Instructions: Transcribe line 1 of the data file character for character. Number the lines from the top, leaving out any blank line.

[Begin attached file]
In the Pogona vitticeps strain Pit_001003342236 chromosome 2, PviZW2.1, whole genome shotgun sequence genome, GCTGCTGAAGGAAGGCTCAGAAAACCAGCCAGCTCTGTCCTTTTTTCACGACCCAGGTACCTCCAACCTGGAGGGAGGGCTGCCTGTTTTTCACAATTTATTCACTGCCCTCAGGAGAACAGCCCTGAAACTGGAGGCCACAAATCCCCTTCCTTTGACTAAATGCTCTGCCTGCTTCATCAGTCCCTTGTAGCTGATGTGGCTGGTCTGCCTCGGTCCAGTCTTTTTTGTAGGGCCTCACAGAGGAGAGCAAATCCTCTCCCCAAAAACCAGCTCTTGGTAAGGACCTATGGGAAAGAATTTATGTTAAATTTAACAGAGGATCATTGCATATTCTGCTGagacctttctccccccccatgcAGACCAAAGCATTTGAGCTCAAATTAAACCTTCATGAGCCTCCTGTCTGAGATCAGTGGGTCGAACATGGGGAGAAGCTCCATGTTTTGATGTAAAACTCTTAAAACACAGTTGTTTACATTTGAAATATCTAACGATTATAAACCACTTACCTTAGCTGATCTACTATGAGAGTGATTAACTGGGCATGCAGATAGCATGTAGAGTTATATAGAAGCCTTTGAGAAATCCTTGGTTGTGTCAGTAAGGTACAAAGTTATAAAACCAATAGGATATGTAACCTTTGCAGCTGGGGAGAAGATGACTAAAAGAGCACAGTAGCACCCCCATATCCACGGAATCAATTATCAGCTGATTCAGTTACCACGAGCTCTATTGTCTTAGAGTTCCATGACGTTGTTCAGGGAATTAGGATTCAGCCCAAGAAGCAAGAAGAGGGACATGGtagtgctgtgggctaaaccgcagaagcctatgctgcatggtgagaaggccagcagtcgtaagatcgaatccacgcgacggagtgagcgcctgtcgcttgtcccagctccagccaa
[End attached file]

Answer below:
In the Pogona vitticeps strain Pit_001003342236 chromosome 2, PviZW2.1, whole genome shotgun sequence genome, GCTGCTGAAGGAAGGCTCAGAAAACCAGCCAGCTCTGTCCTTTTTTCACGACCCAGGTACCTCCAACCTGGAGGGAGGGCTGCCTGTTTTTCACAATTTATTCACTGCCCTCAGGAGAACAGCCCTGAAACTGGAGGCCACAAATCCCCTTCCTTTGACTAAATGCTCTGCCTGCTTCATCAGTCCCTTGTAGCTGATGTGGCTGGTCTGCCTCGGTCCAGTCTTTTTTGTAGGGCCTCACAGAGGAGAGCAAATCCTCTCCCCAAAAACCAGCTCTTGGTAAGGACCTATGGGAAAGAATTTATGTTAAATTTAACAGAGGATCATTGCATATTCTGCTGagacctttctccccccccatgcAGACCAAAGCATTTGAGCTCAAATTAAACCTTCATGAGCCTCCTGTCTGAGATCAGTGGGTCGAACATGGGGAGAAGCTCCATGTTTTGATGTAAAACTCTTAAAACACAGTTGTTTACATTTGAAATATCTAACGATTATAAACCACTTACCTTAGCTGATCTACTATGAGAGTGATTAACTGGGCATGCAGATAGCATGTAGAGTTATATAGAAGCCTTTGAGAAATCCTTGGTTGTGTCAGTAAGGTACAAAGTTATAAAACCAATAGGATATGTAACCTTTGCAGCTGGGGAGAAGATGACTAAAAGAGCACAGTAGCACCCCCATATCCACGGAATCAATTATCAGCTGATTCAGTTACCACGAGCTCTATTGTCTTAGAGTTCCATGACGTTGTTCAGGGAATTAGGATTCAGCCCAAGAAGCAAGAAGAGGGACATGGtagtgctgtgggctaaaccgcagaagcctatgctgcatggtgagaaggccagcagtcgtaagatcgaatccacgcgacggagtgagcgcctgtcgcttgtcccagctccagccaa